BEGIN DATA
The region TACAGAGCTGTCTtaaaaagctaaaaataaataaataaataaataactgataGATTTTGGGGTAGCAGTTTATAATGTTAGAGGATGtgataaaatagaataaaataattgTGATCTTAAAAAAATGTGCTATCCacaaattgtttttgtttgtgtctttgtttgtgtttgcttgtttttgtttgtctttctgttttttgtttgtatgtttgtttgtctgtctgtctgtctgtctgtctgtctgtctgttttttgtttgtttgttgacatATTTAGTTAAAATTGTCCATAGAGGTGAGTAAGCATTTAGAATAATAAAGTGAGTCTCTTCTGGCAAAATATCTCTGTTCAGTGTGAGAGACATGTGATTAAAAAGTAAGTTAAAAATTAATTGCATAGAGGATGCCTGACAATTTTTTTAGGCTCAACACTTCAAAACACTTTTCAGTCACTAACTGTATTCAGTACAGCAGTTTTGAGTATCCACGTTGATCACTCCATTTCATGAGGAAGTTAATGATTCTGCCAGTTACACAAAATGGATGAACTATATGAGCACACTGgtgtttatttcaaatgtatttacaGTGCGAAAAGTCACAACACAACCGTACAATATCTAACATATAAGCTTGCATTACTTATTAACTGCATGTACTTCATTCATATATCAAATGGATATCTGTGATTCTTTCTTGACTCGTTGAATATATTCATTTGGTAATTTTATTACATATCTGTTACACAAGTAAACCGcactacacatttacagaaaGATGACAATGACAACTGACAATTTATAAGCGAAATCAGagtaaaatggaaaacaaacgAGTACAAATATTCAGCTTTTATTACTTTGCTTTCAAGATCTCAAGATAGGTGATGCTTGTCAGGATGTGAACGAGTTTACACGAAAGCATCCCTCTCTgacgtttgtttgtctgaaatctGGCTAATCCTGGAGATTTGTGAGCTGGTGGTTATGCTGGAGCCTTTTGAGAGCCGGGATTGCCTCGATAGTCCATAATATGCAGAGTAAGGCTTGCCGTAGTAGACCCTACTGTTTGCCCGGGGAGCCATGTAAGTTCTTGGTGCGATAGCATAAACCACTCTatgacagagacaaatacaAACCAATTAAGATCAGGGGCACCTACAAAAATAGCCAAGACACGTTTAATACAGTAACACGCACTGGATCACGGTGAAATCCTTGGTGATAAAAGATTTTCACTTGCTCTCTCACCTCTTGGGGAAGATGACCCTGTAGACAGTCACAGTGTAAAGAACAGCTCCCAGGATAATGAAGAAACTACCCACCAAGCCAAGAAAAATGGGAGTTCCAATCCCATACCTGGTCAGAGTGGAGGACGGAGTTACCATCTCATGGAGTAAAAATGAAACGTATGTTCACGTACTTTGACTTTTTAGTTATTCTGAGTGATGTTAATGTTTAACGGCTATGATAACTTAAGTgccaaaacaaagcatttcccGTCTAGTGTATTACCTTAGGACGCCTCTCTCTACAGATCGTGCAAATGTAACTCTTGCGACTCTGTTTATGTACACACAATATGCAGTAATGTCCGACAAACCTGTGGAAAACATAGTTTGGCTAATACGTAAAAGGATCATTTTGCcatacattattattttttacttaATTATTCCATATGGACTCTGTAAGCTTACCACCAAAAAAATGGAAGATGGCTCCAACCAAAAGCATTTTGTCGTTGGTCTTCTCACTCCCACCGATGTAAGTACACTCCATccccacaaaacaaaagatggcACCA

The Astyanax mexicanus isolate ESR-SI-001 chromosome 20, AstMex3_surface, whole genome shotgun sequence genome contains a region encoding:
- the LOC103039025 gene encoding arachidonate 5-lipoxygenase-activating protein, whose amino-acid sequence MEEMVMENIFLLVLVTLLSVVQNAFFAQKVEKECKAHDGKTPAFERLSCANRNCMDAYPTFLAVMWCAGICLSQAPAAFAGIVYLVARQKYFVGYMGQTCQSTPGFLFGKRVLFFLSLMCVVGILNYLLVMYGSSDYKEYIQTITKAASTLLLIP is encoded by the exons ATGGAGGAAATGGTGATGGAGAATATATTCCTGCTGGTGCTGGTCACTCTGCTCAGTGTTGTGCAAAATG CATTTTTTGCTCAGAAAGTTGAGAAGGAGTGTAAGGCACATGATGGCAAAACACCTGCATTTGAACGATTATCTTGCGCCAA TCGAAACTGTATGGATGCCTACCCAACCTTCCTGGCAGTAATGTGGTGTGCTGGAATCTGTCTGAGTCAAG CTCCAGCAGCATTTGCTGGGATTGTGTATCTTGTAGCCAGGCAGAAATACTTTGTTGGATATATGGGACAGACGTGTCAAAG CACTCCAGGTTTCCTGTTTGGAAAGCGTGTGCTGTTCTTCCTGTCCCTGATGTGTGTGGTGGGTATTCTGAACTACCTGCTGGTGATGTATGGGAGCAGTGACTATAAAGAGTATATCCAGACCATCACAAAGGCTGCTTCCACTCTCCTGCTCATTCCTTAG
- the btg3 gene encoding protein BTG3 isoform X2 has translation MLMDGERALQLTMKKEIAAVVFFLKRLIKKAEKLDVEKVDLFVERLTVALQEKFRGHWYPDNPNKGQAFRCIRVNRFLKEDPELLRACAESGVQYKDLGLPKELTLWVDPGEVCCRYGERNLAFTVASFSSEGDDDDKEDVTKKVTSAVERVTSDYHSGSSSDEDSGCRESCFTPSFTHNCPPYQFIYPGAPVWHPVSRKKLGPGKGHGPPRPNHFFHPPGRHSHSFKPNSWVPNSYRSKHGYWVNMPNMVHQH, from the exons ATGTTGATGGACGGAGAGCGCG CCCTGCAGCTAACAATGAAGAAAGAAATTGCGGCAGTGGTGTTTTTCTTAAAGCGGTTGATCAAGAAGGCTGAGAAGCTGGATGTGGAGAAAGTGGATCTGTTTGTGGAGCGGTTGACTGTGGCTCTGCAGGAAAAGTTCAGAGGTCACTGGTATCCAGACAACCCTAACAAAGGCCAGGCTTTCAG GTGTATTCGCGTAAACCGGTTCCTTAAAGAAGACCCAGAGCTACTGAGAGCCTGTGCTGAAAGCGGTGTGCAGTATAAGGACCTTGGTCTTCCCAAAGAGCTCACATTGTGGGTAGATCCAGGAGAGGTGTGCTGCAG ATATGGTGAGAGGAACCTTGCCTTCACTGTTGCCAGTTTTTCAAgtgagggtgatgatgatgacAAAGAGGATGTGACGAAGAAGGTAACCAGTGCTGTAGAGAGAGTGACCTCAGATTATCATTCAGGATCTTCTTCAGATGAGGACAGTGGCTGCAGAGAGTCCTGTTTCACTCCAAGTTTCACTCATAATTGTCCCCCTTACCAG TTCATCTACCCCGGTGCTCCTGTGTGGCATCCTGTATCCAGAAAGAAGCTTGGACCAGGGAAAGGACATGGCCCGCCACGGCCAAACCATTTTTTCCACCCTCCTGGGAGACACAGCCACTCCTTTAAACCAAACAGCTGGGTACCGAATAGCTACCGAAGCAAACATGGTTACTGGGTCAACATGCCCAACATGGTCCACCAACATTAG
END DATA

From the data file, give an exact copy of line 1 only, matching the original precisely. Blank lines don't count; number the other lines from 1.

The region TACAGAGCTGTCTtaaaaagctaaaaataaataaataaataaataactgataGATTTTGGGGTAGCAGTTTATAATGTTAGAGGATGtgataaaatagaataaaataattgTGATCTTAAAAAAATGTGCTATCCacaaattgtttttgtttgtgtctttgtttgtgtttgcttgtttttgtttgtctttctgttttttgtttgtatgtttgtttgtctgtctgtctgtctgtctgtctgtctgtctgttttttgtttgtttgttgacatATTTAGTTAAAATTGTCCATAGAGGTGAGTAAGCATTTAGAATAATAAAGTGAGTCTCTTCTGGCAAAATATCTCTGTTCAGTGTGAGAGACATGTGATTAAAAAGTAAGTTAAAAATTAATTGCATAGAGGATGCCTGACAATTTTTTTAGGCTCAACACTTCAAAACACTTTTCAGTCACTAACTGTATTCAGTACAGCAGTTTTGAGTATCCACGTTGATCACTCCATTTCATGAGGAAGTTAATGATTCTGCCAGTTACACAAAATGGATGAACTATATGAGCACACTGgtgtttatttcaaatgtatttacaGTGCGAAAAGTCACAACACAACCGTACAATATCTAACATATAAGCTTGCATTACTTATTAACTGCATGTACTTCATTCATATATCAAATGGATATCTGTGATTCTTTCTTGACTCGTTGAATATATTCATTTGGTAATTTTATTACATATCTGTTACACAAGTAAACCGcactacacatttacagaaaGATGACAATGACAACTGACAATTTATAAGCGAAATCAGagtaaaatggaaaacaaacgAGTACAAATATTCAGCTTTTATTACTTTGCTTTCAAGATCTCAAGATAGGTGATGCTTGTCAGGATGTGAACGAGTTTACACGAAAGCATCCCTCTCTgacgtttgtttgtctgaaatctGGCTAATCCTGGAGATTTGTGAGCTGGTGGTTATGCTGGAGCCTTTTGAGAGCCGGGATTGCCTCGATAGTCCATAATATGCAGAGTAAGGCTTGCCGTAGTAGACCCTACTGTTTGCCCGGGGAGCCATGTAAGTTCTTGGTGCGATAGCATAAACCACTCTatgacagagacaaatacaAACCAATTAAGATCAGGGGCACCTACAAAAATAGCCAAGACACGTTTAATACAGTAACACGCACTGGATCACGGTGAAATCCTTGGTGATAAAAGATTTTCACTTGCTCTCTCACCTCTTGGGGAAGATGACCCTGTAGACAGTCACAGTGTAAAGAACAGCTCCCAGGATAATGAAGAAACTACCCACCAAGCCAAGAAAAATGGGAGTTCCAATCCCATACCTGGTCAGAGTGGAGGACGGAGTTACCATCTCATGGAGTAAAAATGAAACGTATGTTCACGTACTTTGACTTTTTAGTTATTCTGAGTGATGTTAATGTTTAACGGCTATGATAACTTAAGTgccaaaacaaagcatttcccGTCTAGTGTATTACCTTAGGACGCCTCTCTCTACAGATCGTGCAAATGTAACTCTTGCGACTCTGTTTATGTACACACAATATGCAGTAATGTCCGACAAACCTGTGGAAAACATAGTTTGGCTAATACGTAAAAGGATCATTTTGCcatacattattattttttacttaATTATTCCATATGGACTCTGTAAGCTTACCACCAAAAAAATGGAAGATGGCTCCAACCAAAAGCATTTTGTCGTTGGTCTTCTCACTCCCACCGATGTAAGTACACTCCATccccacaaaacaaaagatggcACCA